Senator highlights "warning signs" in Iran's treatment of Baha'is
OTTAWA — Canadian Senator Romeo Dallaire, the former UN peacekeeping force commander who tried to stop the 1990s genocide in Rwanda, has said that Iran's current actions against Baha'is remind him of what he witnessed in Africa.
"The similarities with what I saw in Rwanda are absolutely unquestionable, equal...and in fact applied with seemingly the same verve," said Senator Dallaire.
"We are witnessing a slow-motion rehearsal for genocide," he warned.
Senator Dallaire's remarks came as part of a Senate inquiry into the persecution of Iranian Baha'is. The imprisonment of Baha'is for no reason other than their belief, he told the Senate, is comparable with the Rwandan situation.
"[T]he prisons of Rwanda were filled with Tutsi people for almost the same reasons, except their crime was based on their ethnicity, rather than their religion," he said.
Another parallel can be found in the persecution of Baha'i educators who try to teach young community members in the face of government efforts to ban them from university.
"Any Iranian who identifies as Baha'i is barred from higher education, from holding a position in the government, or from partaking in the political process," he said.
"These attacks against the Baha'i leaders and teachers are troubling enough as human rights violations. However, they are even more disturbing because they took place in the context of the Iranian state's severe repression of the entire Baha'i community. A similar scenario played out in Rwanda where the Tutsi ethnic minority was not allowed access to higher education in their country. They had to leave the country in order to access higher education."
In 1994, Senator Dallaire commanded the United Nations Assistance Mission for Rwanda that was ultimately unsuccessful in preventing the mass slaying of an estimated 800,000 Rwandans. He has since become honored and respected around the world for his humanitarian work and his courageous defense of people under threat. He has also been a member of the UN Secretary General's Advisory Committee on Genocide Prevention.
When the facts and trends of the persecution of Iranian Baha'is are put together, he said, it amounts at a minimum to something he called "ideological genocide."
"An essential element of ideological genocide is the intent to destroy, in whole or in part, the Baha'i community as a separate religious entity. It is this intent...that requires our urgent and deliberate attention."
Beyond that, he said, there remains the possibility of mass atrocities if Iran's repression of Baha'is is not checked.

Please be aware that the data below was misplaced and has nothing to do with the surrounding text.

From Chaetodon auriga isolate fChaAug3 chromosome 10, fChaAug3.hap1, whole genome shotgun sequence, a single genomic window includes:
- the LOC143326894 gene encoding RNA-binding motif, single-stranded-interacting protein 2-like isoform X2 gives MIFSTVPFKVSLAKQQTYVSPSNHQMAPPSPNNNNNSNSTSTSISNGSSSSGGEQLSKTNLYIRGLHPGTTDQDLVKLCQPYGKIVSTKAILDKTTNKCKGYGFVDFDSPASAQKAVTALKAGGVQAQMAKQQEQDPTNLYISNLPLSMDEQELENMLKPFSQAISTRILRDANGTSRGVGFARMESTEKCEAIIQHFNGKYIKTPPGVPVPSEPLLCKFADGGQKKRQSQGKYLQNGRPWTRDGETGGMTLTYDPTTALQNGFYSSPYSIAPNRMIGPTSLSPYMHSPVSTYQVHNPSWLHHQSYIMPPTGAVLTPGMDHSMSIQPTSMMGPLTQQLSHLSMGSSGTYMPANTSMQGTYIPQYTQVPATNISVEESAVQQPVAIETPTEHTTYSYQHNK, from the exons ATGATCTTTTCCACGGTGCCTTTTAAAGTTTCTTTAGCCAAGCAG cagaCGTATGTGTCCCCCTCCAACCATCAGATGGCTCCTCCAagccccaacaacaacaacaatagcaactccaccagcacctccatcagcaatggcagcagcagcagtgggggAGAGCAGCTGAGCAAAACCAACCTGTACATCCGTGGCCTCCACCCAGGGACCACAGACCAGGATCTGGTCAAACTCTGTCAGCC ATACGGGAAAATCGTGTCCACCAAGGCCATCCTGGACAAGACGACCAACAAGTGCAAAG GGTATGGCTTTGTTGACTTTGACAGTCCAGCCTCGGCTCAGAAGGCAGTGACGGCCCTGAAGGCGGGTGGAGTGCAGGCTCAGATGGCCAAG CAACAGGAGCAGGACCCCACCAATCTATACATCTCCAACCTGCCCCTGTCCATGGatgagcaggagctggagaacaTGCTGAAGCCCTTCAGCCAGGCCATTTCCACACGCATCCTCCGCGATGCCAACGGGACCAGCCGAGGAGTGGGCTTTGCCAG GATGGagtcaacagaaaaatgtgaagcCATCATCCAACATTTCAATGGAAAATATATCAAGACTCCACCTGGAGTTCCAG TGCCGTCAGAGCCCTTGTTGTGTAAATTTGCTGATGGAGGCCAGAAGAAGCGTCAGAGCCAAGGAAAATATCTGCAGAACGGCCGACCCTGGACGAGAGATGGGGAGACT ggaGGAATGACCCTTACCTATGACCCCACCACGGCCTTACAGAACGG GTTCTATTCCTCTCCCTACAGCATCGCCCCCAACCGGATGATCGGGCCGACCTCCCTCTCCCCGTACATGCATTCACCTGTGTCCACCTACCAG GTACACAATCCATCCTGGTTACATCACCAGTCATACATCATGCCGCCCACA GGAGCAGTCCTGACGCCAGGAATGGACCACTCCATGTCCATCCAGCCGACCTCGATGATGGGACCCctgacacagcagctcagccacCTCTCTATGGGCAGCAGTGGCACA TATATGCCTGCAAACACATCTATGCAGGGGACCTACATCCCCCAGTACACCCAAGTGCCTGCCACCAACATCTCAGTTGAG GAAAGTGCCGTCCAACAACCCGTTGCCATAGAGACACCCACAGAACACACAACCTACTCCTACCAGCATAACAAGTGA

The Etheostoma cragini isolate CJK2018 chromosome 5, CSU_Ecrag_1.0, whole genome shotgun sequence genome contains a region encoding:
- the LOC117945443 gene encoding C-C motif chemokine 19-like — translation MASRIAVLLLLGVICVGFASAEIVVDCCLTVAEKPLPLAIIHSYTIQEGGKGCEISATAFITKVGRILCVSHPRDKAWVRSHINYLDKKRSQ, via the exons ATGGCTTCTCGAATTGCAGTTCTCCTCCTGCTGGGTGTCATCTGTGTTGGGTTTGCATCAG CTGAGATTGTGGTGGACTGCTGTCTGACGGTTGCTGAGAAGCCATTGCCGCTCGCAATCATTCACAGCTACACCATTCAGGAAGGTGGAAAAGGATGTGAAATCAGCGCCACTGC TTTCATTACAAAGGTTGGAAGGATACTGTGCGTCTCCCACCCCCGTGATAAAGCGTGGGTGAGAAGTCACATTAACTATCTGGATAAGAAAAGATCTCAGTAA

"The alarming increase in incarceration among the Baha'is and, most particularly, among their leadership, the disproportionate sentences and unreasonable bail and the vile propaganda that paints Baha'is as cultish and part of a Zionist conspiracy to undermine the Islamic state of Iran is all...false. It is all an instrument to excuse the deliberate actions by that government to destroy that religion within their boundaries."
"Make no mistake, these are not only indices of past and present persecution; they are warning signs of mass atrocities, of genocide. Let us not witness another one, fully conscious of what the consequences are," he said.
The Canadian Senate inquiry into the issue of Iran's persecution of Baha'is was initiated by Senator Mobina Jaffer. In remarks made on 21 June, Senator Jaffer called for "new steps" by Canada to "call Iran to account for its unacceptable treatment of the Baha'is."
In October, Senator Hugh Segal also addressed the inquiry describing the suffering heaped on Baha'is as "systematic and brutal," especially when they are known as a "peaceful faith that embraces the sanctity of all religions."
Baha'i World News Service coverage of the persecution of the Baha'is in Iran
The Baha'i World News Service has published a Special Section which includes further articles and background information about Iran's campaign to deny higher education to Baha'is. It contains news of latest developments, a summary of the situation, profiles of imprisoned Baha'i educators, feature articles, case studies and testimonials from students, resources and links.
Another Special Report offers articles and background information about the seven Iranian Baha'i leaders – their lives, their imprisonment, trial and sentencing – and the allegations made against them. It also offers further resources about the persecution of Iran's Baha'i community.
The International Reaction page of the Baha'i World News service is regularly updated with responses from governments, nongovernmental organizations, and prominent individuals, to actions taken against the Baha'is of Iran.
The Media Reports page presents a digest of media coverage from around the world.